The Clockworks provide a variety of Art Deco Clocks for sale and related services, including clock repair and sales. We offer a wide range of watch and clock spares, both old and new. We specialize in dial and case restoration, full-service clock repair, and clock maintenance.
Art Deco Clocks
Art Deco was a style that reflected a machine-like aesthetic in a fast-paced industrial age. This influenced Art deco clocks for sale design heavily in the 1920s, 1930s and ’30s. Art Deco’s minimalist touch was evident in every object, even clocks. Their cases often reflected the geometric architecture of the time.
The Swiss and French were the top producers of Art Deco clocks for sale in Europe. The French were the best at clocks, especially for mantels made from marble, onyx and brass. Many of these clocks had columns on the sides and Roman numerals on the faces. Others were made for use on desks.
They were often placed on marble bases, beneath which were nickel feet. The clock was flanked by a pair of inkwells that most collectors use to store paper clips and other office supplies. Pairing French clocks with bronze figurines, such as Diana the Huntress with an ivory bow and green-onyx shield, was common. Bronze, fantail doves and lovebirds were all common choices.
The French also made large grandfather clocks in Art Deco style. Some of these were made from rosewood and featured silver-finished faces. Clear glass was used on the pendulum doors. Edgar Brandt was one of the French Art Deco clock for sale designers. His hand-forged, forged iron clocks often sat on marble bases.
Cartier produced many Art deco clocks for sale, including square clocks with black enameled handles and gold hands. Compagnie Industrielle de Macanique Horelogere introduced a line Art Deco clocks to its JAZ brand in 1934. These clocks were often geometric (round faces in horizontal cases), colorful (think blues and greens), and sometimes included mirrors.
Art Deco Overview
Art Deco is also known as Deco. It is a style that combines architecture and visual arts. It was first developed in France before World War I. It was influential in the design of furniture, jewelry and cars. Its name, abbreviated Arts Decoratifs, was derived from the 1925 Exposition internationale des arts décoratifs et industriels moderns in Paris.
Art Deco combined modern styles and fine craftsmanship with rich materials. It was synonymous with luxury, glamour and exuberance during its golden age.
Art Deco was influenced from the beginning by the bold geometric shapes of Cubism, the Vienna Secession, the vibrant colours of Fauvism, and the Ballets Russes, as well as the modern craftsmanship of Louis Philippe I, Louis XVI, and exotic styles of China, Japan, India and Persia. It used rare and costly materials like ivory and ebony, as well as exquisite craftsmanship. It is a monument to this style in the Empire State Building, Chrysler Building, as well as other New York City skyscrapers built in the 1920s and 30s.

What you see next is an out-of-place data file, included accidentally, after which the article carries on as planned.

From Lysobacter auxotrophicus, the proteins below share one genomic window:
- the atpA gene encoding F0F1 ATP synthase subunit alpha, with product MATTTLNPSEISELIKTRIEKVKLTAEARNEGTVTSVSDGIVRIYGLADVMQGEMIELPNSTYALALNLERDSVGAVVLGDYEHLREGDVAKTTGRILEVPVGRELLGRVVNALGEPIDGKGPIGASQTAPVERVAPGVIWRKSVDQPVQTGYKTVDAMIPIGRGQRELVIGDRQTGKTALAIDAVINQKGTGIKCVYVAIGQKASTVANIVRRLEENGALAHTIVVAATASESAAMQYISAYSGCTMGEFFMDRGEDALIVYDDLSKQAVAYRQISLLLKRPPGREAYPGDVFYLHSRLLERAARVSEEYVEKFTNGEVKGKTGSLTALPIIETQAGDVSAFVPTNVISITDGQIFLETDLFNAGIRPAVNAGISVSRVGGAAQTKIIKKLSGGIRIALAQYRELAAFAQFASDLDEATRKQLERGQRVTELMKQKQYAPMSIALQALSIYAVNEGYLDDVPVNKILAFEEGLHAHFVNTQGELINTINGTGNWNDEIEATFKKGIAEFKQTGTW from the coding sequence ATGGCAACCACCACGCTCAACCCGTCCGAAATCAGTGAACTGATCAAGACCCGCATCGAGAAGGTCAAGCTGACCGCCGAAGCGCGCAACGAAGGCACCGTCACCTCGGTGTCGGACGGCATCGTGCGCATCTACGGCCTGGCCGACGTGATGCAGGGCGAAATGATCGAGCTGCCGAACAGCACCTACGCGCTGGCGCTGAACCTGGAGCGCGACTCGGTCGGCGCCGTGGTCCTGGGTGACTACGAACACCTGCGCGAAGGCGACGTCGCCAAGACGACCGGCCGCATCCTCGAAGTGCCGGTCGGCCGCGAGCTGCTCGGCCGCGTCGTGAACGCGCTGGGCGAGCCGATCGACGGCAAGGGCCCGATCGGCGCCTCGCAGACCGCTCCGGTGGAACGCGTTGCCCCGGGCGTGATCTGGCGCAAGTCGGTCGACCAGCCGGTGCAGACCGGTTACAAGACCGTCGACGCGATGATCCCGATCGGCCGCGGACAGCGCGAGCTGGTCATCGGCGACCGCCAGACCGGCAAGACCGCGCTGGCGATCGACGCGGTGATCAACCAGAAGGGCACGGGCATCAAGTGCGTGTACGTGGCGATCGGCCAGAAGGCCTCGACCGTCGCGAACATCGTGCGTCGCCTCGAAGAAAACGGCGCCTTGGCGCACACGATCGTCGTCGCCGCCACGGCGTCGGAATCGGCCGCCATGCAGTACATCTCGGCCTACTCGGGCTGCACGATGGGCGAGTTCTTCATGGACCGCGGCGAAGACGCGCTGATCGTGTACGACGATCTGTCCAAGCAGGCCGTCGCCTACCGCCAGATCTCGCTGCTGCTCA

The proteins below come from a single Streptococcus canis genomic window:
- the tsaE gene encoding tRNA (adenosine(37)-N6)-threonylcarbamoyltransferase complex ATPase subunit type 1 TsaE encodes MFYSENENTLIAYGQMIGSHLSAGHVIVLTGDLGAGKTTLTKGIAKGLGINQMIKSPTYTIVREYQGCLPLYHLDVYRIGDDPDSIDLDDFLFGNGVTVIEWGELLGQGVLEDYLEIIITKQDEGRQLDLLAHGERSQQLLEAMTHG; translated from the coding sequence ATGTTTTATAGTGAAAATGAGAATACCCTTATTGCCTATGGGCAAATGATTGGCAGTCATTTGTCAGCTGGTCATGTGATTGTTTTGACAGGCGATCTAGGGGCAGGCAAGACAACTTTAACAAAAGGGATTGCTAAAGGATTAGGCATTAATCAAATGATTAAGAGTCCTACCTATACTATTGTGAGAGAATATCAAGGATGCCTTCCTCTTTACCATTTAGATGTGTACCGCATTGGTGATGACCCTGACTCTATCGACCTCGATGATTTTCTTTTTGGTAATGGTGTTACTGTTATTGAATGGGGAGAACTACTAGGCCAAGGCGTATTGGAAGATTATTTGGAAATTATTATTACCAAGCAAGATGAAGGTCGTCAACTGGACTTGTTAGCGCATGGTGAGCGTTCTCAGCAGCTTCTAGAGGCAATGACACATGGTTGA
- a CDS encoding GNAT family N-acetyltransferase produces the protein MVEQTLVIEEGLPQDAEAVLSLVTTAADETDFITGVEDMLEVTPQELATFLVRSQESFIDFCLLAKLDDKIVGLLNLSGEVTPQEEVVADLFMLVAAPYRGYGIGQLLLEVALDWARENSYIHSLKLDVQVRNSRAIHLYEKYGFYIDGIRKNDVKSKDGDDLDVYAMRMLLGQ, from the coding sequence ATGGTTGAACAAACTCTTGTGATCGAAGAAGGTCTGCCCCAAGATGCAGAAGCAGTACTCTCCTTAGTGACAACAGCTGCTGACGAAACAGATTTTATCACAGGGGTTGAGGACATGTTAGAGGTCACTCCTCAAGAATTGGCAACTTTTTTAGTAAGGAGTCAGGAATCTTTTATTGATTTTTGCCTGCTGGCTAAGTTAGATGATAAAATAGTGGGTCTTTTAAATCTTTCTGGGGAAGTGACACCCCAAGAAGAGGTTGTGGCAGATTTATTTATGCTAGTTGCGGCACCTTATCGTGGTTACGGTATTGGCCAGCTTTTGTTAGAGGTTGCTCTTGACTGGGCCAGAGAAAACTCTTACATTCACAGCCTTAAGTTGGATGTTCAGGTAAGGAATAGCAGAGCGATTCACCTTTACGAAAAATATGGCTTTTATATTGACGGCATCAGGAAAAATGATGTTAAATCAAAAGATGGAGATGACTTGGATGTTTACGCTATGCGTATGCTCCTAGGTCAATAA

Art Deco was more controlled in the 1930s during the Great Depression. There were new materials like chrome plating, stainless-steel, and plastic. The 1930s saw a sleeker version of this style called Streamline Moderne. It featured curving forms and polished surfaces. Art Deco was one of the first international styles. However, its dominance was ended by World War II. This led to the rise of the International Style and strictly functional architecture.
EtymologyArt Déco was named after the 1925 Exposition Internationale des Arts Decoratifs et Industriels Modernes in Paris. However, the many styles that made it famous had been seen in Paris and Brussels prior to World War I.
In 1858, the Bulletin de la Societe francaise de photographe first used the term Arts decoratifs in France. The term objets d’art décoratifs was first used by Le Figaro newspaper in 1868 to describe stage scenery for the Theatre de l’Opera. The French government officially granted artist status to furniture designers, jewelers and glass-workers in 1875. The Ecole royale gratuite de dessin, a school that trained artisans and artists in fine arts crafts, was renamed to the Ecole nationale des arts decoratifs. It took its present name, ENSAD (Ecole nationale superieure des arts decoratifs), in 1927.
Le Corbusier, an architect, wrote several articles on the 1925 Exposition for L’Esprit Nouveau. They were entitled “1925 EXPO.” ARTS. DECO. DECO. The book was a passionate attack on the extravagant, colourful objects displayed at the Exposition and on the idea of furniture without decoration. His conclusion was “Modern decoration does not need decoration.”
Art deco was not used in print until 1966. It was first mentioned in the title of the first modern art deco exhibition, which was held at the Museum of Decorative Arts in Paris. Hillary Gelson, a reporter from London, used the term in a 1966 newspaper article that described the various styles in the exhibit.
Art Deco was first popularized as a stylistic term in 1968, when historian Bevis Hillsier published Art Deco of The 20s and 30s. He pointed out that art dealers were already using the term and cited The Times (2/11/2016) and Les Arts Deco (November 1967) for examples. He describes in his book how he organized an exhibit at the Minneapolis Institute of Arts in 1971.